Sunday, 26 July 2009


The annual summer holiday can put enormous pressures on families. Cloistered together in an unfamiliar environment the vacation in paradise can quickly turn into the holiday from hell. Last week we’d planned to sail around Scotland’s Western Isles. Outdoor Man, however, was quick to recognise that a hostile weather forecast could result in domestic disharmony and an uncomfortable time for all. A quick search using the Internet found us making a scenic detour by air to Andalucía instead. There we occupied a villa in the hills some 15 minutes from Nerja. Sitting in a mango grove, amidst a Spanish heat wave when temperatures on the Costa del Sol hit 42 degrees; no air conditioning and all the local bug life to contend with; how do you ensure that everyone continues to speak civilly to each other and you return to the UK with family life intact?

Here are my tips:

  1. Keep reminding everyone they could be sailing in rain, wind and mist instead.

  2. Use the pool frequently and preferably bring only one piece of flotation equipment for interest. That way everyone interacts trying to get to it.

  3. Don’t lecture when someone leaves crumbs in the kitchen and the ant armies invade. Just sweep them in a line to the transgressor’s bed and he won’t do it again.

  4. Hire the most underpowered car available that way it takes twice as long to get to the supermarket but on the basis that it has a climate control switch everyone cools down in the process.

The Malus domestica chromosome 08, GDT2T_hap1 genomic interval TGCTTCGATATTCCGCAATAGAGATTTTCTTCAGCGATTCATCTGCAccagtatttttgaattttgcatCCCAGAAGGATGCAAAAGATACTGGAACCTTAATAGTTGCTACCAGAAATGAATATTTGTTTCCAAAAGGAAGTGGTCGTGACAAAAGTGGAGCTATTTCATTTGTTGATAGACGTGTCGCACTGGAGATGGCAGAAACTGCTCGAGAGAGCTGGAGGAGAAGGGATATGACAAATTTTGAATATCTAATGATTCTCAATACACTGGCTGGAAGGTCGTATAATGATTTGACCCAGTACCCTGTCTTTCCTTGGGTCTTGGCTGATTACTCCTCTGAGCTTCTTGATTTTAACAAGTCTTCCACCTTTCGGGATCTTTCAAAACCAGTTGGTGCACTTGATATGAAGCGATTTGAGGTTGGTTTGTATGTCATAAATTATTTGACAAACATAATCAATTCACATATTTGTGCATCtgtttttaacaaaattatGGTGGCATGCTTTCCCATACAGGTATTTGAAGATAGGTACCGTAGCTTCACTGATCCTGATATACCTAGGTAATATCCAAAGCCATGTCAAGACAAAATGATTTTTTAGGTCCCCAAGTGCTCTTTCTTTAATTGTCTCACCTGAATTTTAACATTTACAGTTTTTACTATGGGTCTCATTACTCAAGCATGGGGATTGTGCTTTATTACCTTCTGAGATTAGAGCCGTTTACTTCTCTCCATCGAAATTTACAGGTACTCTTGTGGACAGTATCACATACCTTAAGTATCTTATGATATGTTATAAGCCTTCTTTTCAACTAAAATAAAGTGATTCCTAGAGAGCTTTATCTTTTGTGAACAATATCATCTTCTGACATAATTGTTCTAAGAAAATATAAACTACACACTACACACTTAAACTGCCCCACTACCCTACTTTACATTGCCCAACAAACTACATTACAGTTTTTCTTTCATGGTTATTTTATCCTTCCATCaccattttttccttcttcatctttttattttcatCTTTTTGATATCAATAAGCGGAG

5. If things get really bad, hide the return air tickets and then offer them as rewards for good behaviour.

We had an idyllic week, honestly!

With the school summer holidays upon us however many children whose parents have separated spend longer periods with or away from one or both parents. It can be difficult to think about not seeing children for weeks at a time, and the changes of routine can create stress for your kids too. Here are Resolution’s tips:

  • Talk to the other parent about plans. If you disagree, make the best of things and focus on what is best for your children.

  • Plan ahead. How would you like to spend time with your children and what can you do to prepare them for holidays and special occasions?

  • Instead of informing children about plans, talk with them about how they would like to spend time with you.

  • Build in quality time with low-key activities like visiting the park, reading a book together or playing a game. Too many exciting activities can overwhelm children and tire them out.

  • Support your child’s relationship with your ex.

  • If travelling with the kids, give the other parent contact information and details – you both have a right to know where your children are.

  • Help children maintain consistent contact with the other parent by phone or email. Remember that children may miss their other parent.

  • When your children are with the other parent, use your time to get refreshed. Visit friends, take a class, read a book or enjoy a lazy day.

    For more parental advice from Resolution click here

Friday, 17 July 2009


Last night I went to listen to Professor Germaine Greer speak.

“Wife,” she began, “is a reviled 4 letter word. Whoever wants to be one?”

She then presented us with a conundrum.

“But why is it that every little girl wants to be a bride and thinks herself a failure if she hasn’t married by her mid-twenties? Wherever do girls get that idea of failure from? It certainly isn’t from their mothers!”